Pence’s Dilemma: Navigating the Minefield of Trump’s Election Assertions…

Pence's Dilemma: Navigating the Minefield of Trump's Election Assertions

The growth of Rep. Mike Johnson in the House, the decline of ex-Vice President Mike Pence, and the continued supremacy of ex-President Donald Trump all demonstrate that 2020 election denial is essential to Republican victory.

Pro-Trump members were instrumental in Johnson’s climb to the speakership last week. Johnson played a prominent role in the fight to thwart the certification of President Joe Biden’s 2020 election win.

After months of polling in the single digits, Pence decided to stop his bid for the presidency over the weekend. The grassroots Republicans didn’t buy into the ex-president’s phoney assertions that he won the 2020 election, despite his torturous explanations of his constitutionally sound conclusion that he lacked power to overturn Biden’s 2020 election triumph in Congress. Pence has now joined the growing numbers of Republicans whose careers were obliterated when they dared to confront Trump’s lies, including former Wyoming Representative Liz Cheney and retiring Utah Senator Mitt Romney.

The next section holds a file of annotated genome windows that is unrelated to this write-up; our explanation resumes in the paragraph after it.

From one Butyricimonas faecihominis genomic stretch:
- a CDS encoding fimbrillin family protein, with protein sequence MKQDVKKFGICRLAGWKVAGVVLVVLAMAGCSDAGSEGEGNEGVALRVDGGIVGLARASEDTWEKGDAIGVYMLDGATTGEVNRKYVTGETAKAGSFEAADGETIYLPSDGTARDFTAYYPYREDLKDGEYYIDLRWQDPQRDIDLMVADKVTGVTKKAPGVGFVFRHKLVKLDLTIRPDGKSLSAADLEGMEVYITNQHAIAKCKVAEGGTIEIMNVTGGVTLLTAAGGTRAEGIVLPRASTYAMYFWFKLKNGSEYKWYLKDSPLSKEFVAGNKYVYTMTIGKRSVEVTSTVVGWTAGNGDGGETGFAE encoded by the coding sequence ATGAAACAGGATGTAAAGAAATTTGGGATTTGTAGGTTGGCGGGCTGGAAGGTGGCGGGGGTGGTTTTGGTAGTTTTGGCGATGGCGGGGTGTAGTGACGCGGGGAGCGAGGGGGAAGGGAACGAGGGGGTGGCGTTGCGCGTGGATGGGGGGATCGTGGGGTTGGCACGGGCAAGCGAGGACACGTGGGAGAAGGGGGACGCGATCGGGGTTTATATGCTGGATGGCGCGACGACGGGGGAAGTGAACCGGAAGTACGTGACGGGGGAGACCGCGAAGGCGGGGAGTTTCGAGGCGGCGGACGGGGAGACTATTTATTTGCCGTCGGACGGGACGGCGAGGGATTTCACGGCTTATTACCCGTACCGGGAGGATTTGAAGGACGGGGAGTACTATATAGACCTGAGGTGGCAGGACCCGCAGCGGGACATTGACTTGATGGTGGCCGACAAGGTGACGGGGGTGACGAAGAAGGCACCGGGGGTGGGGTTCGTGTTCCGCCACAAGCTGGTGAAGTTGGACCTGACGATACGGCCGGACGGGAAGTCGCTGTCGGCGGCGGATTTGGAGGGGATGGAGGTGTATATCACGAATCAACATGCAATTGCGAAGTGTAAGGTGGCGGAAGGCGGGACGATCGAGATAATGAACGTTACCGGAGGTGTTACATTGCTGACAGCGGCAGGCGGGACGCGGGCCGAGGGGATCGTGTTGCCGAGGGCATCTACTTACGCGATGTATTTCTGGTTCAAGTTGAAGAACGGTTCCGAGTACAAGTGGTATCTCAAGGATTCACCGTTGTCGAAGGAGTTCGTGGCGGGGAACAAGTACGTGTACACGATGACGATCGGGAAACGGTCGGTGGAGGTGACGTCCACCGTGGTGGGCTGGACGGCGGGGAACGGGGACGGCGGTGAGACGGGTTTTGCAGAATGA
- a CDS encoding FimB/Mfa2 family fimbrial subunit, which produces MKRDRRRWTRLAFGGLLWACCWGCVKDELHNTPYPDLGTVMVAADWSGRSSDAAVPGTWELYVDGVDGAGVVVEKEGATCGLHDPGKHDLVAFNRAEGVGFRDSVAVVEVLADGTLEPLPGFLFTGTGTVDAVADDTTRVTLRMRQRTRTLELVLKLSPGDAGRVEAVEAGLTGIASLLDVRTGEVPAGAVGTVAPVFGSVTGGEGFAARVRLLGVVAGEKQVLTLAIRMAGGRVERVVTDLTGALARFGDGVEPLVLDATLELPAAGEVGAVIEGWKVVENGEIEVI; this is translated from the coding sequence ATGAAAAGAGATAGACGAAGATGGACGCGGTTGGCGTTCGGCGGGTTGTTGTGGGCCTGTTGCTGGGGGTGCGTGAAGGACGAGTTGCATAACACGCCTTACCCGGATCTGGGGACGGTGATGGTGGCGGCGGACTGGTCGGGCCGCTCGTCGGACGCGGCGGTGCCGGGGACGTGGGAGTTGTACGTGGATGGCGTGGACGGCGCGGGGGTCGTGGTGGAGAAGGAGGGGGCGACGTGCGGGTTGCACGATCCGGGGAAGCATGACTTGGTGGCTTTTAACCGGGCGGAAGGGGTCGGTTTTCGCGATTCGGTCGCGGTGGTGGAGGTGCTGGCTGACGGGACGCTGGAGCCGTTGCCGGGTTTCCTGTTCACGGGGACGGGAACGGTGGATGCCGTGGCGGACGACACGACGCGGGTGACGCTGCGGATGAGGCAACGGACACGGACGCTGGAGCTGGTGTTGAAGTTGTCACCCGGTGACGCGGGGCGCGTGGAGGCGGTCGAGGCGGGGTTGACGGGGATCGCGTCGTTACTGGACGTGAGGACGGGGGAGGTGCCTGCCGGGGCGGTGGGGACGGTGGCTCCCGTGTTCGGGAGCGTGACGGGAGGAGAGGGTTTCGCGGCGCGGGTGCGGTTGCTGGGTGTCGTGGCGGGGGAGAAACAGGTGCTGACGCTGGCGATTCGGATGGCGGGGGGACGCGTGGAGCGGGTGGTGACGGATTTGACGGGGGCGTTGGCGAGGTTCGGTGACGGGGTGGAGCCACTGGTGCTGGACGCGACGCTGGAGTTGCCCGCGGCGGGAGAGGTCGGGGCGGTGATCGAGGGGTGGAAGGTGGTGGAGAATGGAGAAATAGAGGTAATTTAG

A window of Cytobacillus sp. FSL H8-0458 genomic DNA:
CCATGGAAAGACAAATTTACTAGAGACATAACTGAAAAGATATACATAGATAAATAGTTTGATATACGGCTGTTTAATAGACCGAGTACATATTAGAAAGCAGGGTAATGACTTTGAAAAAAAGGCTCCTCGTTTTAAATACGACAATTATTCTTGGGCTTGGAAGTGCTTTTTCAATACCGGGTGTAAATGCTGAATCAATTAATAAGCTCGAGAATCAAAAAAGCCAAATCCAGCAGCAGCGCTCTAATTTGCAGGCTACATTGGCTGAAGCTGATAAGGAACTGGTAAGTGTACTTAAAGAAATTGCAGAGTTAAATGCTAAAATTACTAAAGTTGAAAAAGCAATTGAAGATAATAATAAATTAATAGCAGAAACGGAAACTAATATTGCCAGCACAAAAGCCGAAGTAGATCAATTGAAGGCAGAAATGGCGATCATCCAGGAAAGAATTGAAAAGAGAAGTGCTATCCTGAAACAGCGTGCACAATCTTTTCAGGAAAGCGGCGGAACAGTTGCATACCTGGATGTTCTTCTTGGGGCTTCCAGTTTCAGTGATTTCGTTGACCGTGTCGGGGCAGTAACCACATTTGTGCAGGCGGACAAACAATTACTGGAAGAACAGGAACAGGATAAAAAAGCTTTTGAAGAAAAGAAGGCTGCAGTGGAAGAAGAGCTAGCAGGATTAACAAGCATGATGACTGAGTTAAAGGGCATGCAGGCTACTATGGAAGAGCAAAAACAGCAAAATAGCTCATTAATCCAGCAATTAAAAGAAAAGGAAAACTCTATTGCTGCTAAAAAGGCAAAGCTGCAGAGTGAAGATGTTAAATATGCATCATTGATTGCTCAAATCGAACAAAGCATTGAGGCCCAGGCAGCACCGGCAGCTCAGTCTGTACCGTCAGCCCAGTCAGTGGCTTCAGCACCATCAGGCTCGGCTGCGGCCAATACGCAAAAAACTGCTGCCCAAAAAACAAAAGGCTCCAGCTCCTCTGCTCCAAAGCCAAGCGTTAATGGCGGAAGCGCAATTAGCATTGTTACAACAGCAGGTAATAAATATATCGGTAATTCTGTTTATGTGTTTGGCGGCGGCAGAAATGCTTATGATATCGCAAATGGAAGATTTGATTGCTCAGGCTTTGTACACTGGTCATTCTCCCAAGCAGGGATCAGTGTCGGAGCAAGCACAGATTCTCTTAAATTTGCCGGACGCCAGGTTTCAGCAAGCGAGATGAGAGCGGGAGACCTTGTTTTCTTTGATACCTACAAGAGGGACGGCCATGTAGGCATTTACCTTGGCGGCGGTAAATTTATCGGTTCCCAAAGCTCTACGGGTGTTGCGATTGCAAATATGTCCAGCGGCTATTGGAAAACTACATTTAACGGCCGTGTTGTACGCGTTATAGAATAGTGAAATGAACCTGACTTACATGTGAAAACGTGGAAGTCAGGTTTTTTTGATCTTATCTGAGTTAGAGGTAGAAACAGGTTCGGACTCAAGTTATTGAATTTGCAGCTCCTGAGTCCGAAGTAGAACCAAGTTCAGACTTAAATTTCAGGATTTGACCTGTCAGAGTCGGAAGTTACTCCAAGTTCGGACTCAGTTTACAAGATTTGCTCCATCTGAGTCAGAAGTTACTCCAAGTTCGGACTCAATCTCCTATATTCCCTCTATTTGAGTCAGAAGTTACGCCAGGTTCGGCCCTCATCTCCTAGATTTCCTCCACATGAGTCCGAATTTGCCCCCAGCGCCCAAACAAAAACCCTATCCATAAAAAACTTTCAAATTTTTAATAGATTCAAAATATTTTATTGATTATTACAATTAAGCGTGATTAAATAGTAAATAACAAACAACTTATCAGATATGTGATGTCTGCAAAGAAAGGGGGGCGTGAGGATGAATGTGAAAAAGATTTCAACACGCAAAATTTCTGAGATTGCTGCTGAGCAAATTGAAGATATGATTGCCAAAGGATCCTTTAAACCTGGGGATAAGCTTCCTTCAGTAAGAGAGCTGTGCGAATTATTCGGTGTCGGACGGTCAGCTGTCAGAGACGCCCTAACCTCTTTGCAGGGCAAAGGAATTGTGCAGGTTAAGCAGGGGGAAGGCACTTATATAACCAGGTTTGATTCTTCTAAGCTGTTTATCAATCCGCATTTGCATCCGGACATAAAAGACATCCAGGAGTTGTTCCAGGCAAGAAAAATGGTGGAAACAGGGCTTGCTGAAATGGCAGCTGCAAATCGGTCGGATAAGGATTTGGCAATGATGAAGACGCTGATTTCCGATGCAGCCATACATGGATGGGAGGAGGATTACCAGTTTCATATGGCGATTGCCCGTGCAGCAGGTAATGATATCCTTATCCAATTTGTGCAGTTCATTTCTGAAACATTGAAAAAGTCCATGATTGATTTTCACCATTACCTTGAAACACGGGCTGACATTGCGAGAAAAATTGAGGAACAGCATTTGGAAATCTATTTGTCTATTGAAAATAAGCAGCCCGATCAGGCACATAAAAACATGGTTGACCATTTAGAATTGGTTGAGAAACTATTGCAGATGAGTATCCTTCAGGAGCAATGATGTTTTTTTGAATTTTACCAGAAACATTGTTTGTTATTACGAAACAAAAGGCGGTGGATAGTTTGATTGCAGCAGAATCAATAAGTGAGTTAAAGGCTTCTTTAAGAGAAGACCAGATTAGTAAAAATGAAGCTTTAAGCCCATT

Trump’s campaign to retake the White House in 2024 will be built on the same falsehoods that got him ousted the first time around. Millions of Trump supporters already view the electoral system as corrupt, and now he’s moving on to the next bastion of American democracy: the judiciary. After being fined for a second time last week for breaching a gag order by apparently attacking court personnel on social media, the former president escalated his social media rants at the judge presiding over a fraud trial in New York that targets him, his adult sons, and his company over the weekend.

With the runaway GOP frontrunner facing four criminal trials and the possibility he could be a convicted felon by Election Day in November 2024, this trial — and Trump’s attempt to fight the case in the court of public opinion with inflammatory commentary — is a prelude to an unprecedented election year. On Sunday, the judge reinstated the gag order against him in the federal election subversion case, one of the criminal charges he faces.